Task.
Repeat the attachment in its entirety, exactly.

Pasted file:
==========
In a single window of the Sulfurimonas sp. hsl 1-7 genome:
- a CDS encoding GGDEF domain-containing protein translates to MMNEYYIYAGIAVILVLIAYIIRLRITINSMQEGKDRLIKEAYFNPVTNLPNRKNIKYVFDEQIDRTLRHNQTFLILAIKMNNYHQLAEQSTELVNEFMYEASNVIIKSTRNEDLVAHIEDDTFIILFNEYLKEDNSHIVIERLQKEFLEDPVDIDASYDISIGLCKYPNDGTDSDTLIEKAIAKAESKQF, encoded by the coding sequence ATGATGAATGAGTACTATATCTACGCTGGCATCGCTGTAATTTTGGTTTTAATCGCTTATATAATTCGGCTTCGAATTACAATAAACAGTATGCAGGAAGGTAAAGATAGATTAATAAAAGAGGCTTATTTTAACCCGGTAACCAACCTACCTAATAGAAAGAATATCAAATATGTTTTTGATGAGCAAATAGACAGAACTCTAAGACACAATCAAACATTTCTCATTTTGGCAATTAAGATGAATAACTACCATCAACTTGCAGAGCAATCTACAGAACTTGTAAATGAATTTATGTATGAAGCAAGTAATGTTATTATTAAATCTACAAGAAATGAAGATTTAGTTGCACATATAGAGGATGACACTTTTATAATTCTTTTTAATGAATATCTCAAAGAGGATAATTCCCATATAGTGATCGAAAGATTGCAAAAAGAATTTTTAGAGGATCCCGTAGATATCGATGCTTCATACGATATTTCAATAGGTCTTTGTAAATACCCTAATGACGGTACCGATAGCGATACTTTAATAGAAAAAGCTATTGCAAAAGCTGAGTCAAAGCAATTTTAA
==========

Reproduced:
In a single window of the Sulfurimonas sp. hsl 1-7 genome:
- a CDS encoding GGDEF domain-containing protein translates to MMNEYYIYAGIAVILVLIAYIIRLRITINSMQEGKDRLIKEAYFNPVTNLPNRKNIKYVFDEQIDRTLRHNQTFLILAIKMNNYHQLAEQSTELVNEFMYEASNVIIKSTRNEDLVAHIEDDTFIILFNEYLKEDNSHIVIERLQKEFLEDPVDIDASYDISIGLCKYPNDGTDSDTLIEKAIAKAESKQF, encoded by the coding sequence ATGATGAATGAGTACTATATCTACGCTGGCATCGCTGTAATTTTGGTTTTAATCGCTTATATAATTCGGCTTCGAATTACAATAAACAGTATGCAGGAAGGTAAAGATAGATTAATAAAAGAGGCTTATTTTAACCCGGTAACCAACCTACCTAATAGAAAGAATATCAAATATGTTTTTGATGAGCAAATAGACAGAACTCTAAGACACAATCAAACATTTCTCATTTTGGCAATTAAGATGAATAACTACCATCAACTTGCAGAGCAATCTACAGAACTTGTAAATGAATTTATGTATGAAGCAAGTAATGTTATTATTAAATCTACAAGAAATGAAGATTTAGTTGCACATATAGAGGATGACACTTTTATAATTCTTTTTAATGAATATCTCAAAGAGGATAATTCCCATATAGTGATCGAAAGATTGCAAAAAGAATTTTTAGAGGATCCCGTAGATATCGATGCTTCATACGATATTTCAATAGGTCTTTGTAAATACCCTAATGACGGTACCGATAGCGATACTTTAATAGAAAAAGCTATTGCAAAAGCTGAGTCAAAGCAATTTTAA